Five California high school students fell sick after eating marijuana-laced brownies in October, police said.
The teens, all studying at Crawford High School in San Diego, were treated at a local hospital and were listed in stable condition as of late October. The incident happened Oct. 23, when each of the youths ate a cannabis brownie, school officials said.
The students reportedly ate the brownies at about noon, became sick, and told school staff what they had done. They were then transported to Rady Children’s Hospital, also located in San Diego. Linda Zintz, spokeswoman for the San Diego Unified School District, told reporters staff called for emergency assistance at 12:30 p.m. and sent the students to the hospital with paramedics.
U.S. schools are designated drug-free zones
Zintz said the district didn’t know yet where the brownies came from or whether they were consumed on campus. Public schools in the United States are designated as “drug-free zones,” meaning the source of the brownies could face especially harsh penalties for poisoning the teens.
Crawford Principal Richard Lawrence contacted parents after the incident, using a voice message to tell them that the five students were sent to the hospital as a precaution after eating marijuana edibles, and that they were in stable condition.
“Please take the time to speak to your son or daughter about ingesting food from other people,” Lawrence said in the message. “Students should not take nor eat food from others regardless of how it may appear. Drugs come in different forms and formats and there’s also concerns about unknown allergens. We must be proactive for the sake and safety of all students. We are following up on this matter and proper actions will be taken as we take seriously the safety and health of all of our students.”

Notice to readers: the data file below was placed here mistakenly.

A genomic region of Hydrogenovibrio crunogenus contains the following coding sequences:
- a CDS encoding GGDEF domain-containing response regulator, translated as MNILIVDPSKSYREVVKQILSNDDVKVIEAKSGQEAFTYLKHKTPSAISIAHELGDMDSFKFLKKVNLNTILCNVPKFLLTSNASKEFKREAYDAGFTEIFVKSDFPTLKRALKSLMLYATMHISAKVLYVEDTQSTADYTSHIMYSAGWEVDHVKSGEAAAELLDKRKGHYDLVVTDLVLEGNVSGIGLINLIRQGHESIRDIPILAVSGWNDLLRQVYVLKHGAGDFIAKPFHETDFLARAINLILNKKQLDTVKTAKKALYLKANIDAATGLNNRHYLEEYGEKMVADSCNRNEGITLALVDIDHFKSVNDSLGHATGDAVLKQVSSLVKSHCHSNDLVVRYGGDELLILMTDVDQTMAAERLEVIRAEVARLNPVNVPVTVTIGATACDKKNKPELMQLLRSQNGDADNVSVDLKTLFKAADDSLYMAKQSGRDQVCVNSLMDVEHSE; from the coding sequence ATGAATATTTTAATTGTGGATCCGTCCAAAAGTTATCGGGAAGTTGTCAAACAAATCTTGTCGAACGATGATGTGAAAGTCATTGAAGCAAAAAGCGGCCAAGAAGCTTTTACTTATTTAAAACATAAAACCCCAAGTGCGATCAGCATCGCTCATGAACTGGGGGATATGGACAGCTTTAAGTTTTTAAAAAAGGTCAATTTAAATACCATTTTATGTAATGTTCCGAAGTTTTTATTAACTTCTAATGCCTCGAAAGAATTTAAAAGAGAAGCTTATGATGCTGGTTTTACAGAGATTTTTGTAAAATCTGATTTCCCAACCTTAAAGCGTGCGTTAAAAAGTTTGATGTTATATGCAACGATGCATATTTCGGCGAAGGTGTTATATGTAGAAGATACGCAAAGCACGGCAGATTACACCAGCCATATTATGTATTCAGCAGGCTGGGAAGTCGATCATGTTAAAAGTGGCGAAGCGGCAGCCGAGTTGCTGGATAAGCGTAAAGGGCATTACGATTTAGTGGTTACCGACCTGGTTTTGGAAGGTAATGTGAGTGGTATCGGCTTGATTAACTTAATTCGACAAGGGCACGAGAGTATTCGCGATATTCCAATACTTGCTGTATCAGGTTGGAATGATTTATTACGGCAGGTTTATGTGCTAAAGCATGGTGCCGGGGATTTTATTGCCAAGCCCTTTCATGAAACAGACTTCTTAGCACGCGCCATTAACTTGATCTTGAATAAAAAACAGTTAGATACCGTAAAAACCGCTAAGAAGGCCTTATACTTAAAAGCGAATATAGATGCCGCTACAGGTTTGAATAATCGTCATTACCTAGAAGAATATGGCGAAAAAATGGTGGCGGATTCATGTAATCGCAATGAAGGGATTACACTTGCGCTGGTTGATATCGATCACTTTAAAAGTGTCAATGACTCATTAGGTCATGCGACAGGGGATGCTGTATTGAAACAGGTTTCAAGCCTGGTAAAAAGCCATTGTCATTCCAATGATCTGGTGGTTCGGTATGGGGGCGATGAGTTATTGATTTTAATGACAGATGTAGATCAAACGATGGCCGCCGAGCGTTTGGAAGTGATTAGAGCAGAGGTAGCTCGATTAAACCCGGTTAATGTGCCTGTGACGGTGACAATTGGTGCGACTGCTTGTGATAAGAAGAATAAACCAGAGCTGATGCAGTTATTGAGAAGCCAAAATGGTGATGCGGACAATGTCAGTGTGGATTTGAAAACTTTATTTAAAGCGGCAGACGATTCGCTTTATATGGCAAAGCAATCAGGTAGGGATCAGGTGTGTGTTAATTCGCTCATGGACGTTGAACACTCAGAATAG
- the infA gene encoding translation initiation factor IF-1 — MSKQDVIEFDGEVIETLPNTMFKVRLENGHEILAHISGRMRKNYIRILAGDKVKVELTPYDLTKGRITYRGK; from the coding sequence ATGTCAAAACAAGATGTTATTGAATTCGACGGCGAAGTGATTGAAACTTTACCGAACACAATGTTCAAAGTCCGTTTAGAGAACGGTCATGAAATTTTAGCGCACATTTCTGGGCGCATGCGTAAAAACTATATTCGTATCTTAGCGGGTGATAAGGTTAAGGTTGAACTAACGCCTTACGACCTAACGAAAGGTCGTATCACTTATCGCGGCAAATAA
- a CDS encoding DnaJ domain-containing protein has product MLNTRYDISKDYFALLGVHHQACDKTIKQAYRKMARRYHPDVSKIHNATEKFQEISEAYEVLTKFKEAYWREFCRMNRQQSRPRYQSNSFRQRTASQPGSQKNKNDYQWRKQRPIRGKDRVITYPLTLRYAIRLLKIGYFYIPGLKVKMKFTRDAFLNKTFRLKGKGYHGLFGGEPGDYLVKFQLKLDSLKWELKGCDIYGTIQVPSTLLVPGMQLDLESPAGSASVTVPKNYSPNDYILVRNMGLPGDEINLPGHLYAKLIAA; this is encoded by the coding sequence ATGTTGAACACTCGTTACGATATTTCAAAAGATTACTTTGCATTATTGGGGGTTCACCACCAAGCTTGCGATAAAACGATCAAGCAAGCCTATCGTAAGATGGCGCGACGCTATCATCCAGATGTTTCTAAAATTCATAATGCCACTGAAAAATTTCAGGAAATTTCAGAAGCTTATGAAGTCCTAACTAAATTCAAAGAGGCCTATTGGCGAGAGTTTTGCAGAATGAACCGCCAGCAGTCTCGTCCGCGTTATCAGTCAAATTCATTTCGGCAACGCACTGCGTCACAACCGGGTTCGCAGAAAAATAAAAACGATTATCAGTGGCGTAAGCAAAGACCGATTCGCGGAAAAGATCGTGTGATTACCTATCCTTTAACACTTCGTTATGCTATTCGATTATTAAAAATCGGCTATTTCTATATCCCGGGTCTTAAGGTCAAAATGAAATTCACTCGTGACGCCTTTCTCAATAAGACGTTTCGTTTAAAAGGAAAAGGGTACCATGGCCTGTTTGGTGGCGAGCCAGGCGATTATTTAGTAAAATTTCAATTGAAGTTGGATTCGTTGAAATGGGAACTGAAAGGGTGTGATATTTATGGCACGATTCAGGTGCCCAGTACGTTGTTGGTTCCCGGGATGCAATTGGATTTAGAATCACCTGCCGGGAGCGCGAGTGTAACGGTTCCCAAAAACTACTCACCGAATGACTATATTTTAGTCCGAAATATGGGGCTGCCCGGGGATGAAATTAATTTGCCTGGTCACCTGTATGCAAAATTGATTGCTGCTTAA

Rules for California MMJ
Marijuana is legal in California, but only for medical use. The state’s voters adopted MMJ at the ballot box in 1996, the first to do so. The program has been loosely regulated since its conception, a fact that made cannabis widely available and easy to get.
Medical cannabis is legally restricted to adults and to children with a short list of serious conditions. But children have little difficulty getting their hands on the drug, whether from shady MMJ providers or via the state’s black market.
All that should change, soon. Gov. Jerry Brown recently signed legislation imposing new rules on MMJ for the first time since it took effect two decades ago. Among other things, the new law will make it harder for teens to obtain marijuana.
Full legalization is also likely to arrive within the next few years, and that, too, could come with new rules preventing youths from buying cannabis. A ballot item is expected on the issue next year, and polls have showed support is strong among voters.